'Wadjda' review: A first from Saudi Arabia

Waad Mohammed as Wadjda in a scene from Waad Mohammed as Wadjda in a scene from Razor Film's "Wadjda." Photo Credit: Razor Film

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REVIEW

PLOT: Spunky young Saudi Arabian wants to turn the table on her oppressors, and buy a bicycle. Rated PG (thematic elements, brief mild language and smoking)

BOTTOM LINE: Deliberately rustic film that makes the costs of theocratic sexism very clear. (In Arabic with English subtitles)

CAST: Waad Mohammed, Reem Abdullah, Abdullrahman Al Gohani, Ahd.

LENGTH: 1:38

Haifaa al-Mansour is the first woman director to get a feature film exported from her native Saudi Arabia, and it seems as if she's aiming to be the last. Her portrait of a misogynistic Muslim society isn't shrill, but it makes its central point -- that it's impossible to be an innocent when you grow up in a world of double standards and hypocrisy.

The title character, the preternaturally saucy and self-possessed Wadjda (Waad Mohammed), wears black Converse sneakers and a defiant look that instinctively puts the adult world on edge. She wants a bicycle: A bike represents freedom, flight and everything girls can't do. Like the classic Iranian movie fables of the '90s -- in which kid heroes obsessed about new shoes or white balloons -- "Wadjda" invests itself in a single symbol of longing and metaphorical meaning, while using it to represent all that's wrong with society. Among the reasons Wadjda can't have a bike is that her mother thinks it will take her virginity. Such a response is symptomatic of Wadjda's world at large. When you're obsessed with "sin," everything becomes prurient.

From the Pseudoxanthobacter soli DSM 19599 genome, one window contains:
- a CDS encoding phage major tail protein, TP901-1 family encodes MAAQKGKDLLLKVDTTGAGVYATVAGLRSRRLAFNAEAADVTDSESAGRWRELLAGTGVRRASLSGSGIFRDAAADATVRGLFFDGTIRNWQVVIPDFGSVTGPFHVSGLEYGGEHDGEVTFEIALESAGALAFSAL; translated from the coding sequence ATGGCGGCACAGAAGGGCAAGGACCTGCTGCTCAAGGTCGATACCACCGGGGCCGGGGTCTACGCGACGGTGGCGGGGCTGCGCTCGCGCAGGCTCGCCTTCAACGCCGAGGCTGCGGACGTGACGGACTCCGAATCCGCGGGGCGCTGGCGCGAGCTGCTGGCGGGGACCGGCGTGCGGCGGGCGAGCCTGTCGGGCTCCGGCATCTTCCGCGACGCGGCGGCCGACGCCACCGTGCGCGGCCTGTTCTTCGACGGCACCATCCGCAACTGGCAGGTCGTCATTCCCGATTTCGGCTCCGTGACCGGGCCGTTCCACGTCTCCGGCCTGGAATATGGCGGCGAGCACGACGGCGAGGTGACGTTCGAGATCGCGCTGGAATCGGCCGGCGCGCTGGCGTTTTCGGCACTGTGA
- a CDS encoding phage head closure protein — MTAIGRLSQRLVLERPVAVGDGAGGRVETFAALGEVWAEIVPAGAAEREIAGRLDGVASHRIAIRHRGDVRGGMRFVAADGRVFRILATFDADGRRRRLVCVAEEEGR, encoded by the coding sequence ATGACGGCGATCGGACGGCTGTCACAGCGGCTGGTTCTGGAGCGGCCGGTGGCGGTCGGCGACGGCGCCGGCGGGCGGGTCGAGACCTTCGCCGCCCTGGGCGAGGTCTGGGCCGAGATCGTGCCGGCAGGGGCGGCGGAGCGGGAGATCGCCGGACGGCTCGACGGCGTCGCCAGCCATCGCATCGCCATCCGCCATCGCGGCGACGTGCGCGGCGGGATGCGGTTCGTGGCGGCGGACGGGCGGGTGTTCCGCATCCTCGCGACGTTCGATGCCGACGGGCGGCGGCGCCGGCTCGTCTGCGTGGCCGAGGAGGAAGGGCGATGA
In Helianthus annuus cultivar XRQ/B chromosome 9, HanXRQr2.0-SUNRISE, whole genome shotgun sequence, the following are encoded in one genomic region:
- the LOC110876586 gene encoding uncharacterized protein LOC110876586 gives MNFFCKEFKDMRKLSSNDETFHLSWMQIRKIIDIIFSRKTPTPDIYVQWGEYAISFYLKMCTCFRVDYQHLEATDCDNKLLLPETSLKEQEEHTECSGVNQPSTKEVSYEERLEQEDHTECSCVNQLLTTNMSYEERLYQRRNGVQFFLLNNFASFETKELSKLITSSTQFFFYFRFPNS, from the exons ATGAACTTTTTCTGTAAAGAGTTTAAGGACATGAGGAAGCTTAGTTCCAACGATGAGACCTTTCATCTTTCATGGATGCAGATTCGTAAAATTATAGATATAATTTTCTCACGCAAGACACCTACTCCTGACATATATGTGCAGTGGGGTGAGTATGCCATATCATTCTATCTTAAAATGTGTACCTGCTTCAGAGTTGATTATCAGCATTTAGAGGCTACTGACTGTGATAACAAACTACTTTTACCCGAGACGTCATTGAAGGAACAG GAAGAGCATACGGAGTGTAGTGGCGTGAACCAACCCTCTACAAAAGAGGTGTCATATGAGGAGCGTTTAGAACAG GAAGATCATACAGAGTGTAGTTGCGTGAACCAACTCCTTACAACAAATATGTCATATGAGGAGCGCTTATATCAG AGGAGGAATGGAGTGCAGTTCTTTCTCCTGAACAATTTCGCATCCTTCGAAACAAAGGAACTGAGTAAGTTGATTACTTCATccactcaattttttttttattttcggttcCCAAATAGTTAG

At the same time, her classmates are being married off -- one brings pictures of her wedding to class and is chastised because photos aren't allowed in school, unlike married 11-year-olds. For a girl like Wadjda, the oppressive inconsistencies don't cultivate respect and obedience, but rebellion. When the time comes for the "religious competition" (the robotic recitation of the Koran), she decides to learn the verses, and win the money to buy her bike.

The primitivism of "Wadjda" -- the awkward acting, clumsy shots, sequences with raggedy trailing edges -- seems a bit premeditated, a striving for parable-like simplicity. In other words, Al-Mansour seems out to make a movie that works in America. Which is likely a savvy move, since it seems unlikely she's going to get much traction back home.


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PLOT Spunky young Saudi Arabian wants to turn the table on her oppressors, and buy a bicycle.

RATING PG (thematic elements, brief mild language and smoking)

@Newsday

CAST Waad Mohammed, Reem Abdullah, Abdullrahman Al Gohani, Ahd.

LENGTH 1:38

BOTTOM LINE Deliberately rustic film that makes the costs of theocratic sexism very clear. (In Arabic with English subtitles)

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